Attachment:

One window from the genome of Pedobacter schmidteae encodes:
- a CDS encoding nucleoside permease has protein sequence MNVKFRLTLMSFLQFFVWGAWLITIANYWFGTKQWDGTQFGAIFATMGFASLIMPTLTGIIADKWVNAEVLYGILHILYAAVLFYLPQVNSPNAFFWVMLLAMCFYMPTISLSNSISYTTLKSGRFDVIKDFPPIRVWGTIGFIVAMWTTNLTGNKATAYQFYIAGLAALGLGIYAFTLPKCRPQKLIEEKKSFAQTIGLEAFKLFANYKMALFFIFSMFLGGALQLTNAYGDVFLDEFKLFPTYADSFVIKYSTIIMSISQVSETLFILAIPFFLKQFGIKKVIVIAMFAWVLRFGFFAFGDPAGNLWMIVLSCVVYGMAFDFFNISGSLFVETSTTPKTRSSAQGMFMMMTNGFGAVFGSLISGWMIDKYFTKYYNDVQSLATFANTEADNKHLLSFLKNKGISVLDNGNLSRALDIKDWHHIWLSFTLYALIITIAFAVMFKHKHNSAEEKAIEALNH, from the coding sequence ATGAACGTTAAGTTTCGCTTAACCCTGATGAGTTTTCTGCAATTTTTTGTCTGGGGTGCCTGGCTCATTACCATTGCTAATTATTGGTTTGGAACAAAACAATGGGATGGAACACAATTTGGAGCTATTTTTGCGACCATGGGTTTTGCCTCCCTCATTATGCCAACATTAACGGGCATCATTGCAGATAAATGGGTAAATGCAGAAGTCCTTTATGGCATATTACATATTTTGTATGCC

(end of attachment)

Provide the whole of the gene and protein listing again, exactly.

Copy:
One window from the genome of Pedobacter schmidteae encodes:
- a CDS encoding nucleoside permease has protein sequence MNVKFRLTLMSFLQFFVWGAWLITIANYWFGTKQWDGTQFGAIFATMGFASLIMPTLTGIIADKWVNAEVLYGILHILYAAVLFYLPQVNSPNAFFWVMLLAMCFYMPTISLSNSISYTTLKSGRFDVIKDFPPIRVWGTIGFIVAMWTTNLTGNKATAYQFYIAGLAALGLGIYAFTLPKCRPQKLIEEKKSFAQTIGLEAFKLFANYKMALFFIFSMFLGGALQLTNAYGDVFLDEFKLFPTYADSFVIKYSTIIMSISQVSETLFILAIPFFLKQFGIKKVIVIAMFAWVLRFGFFAFGDPAGNLWMIVLSCVVYGMAFDFFNISGSLFVETSTTPKTRSSAQGMFMMMTNGFGAVFGSLISGWMIDKYFTKYYNDVQSLATFANTEADNKHLLSFLKNKGISVLDNGNLSRALDIKDWHHIWLSFTLYALIITIAFAVMFKHKHNSAEEKAIEALNH, from the coding sequence ATGAACGTTAAGTTTCGCTTAACCCTGATGAGTTTTCTGCAATTTTTTGTCTGGGGTGCCTGGCTCATTACCATTGCTAATTATTGGTTTGGAACAAAACAATGGGATGGAACACAATTTGGAGCTATTTTTGCGACCATGGGTTTTGCCTCCCTCATTATGCCAACATTAACGGGCATCATTGCAGATAAATGGGTAAATGCAGAAGTCCTTTATGGCATATTACATATTTTGTATGCC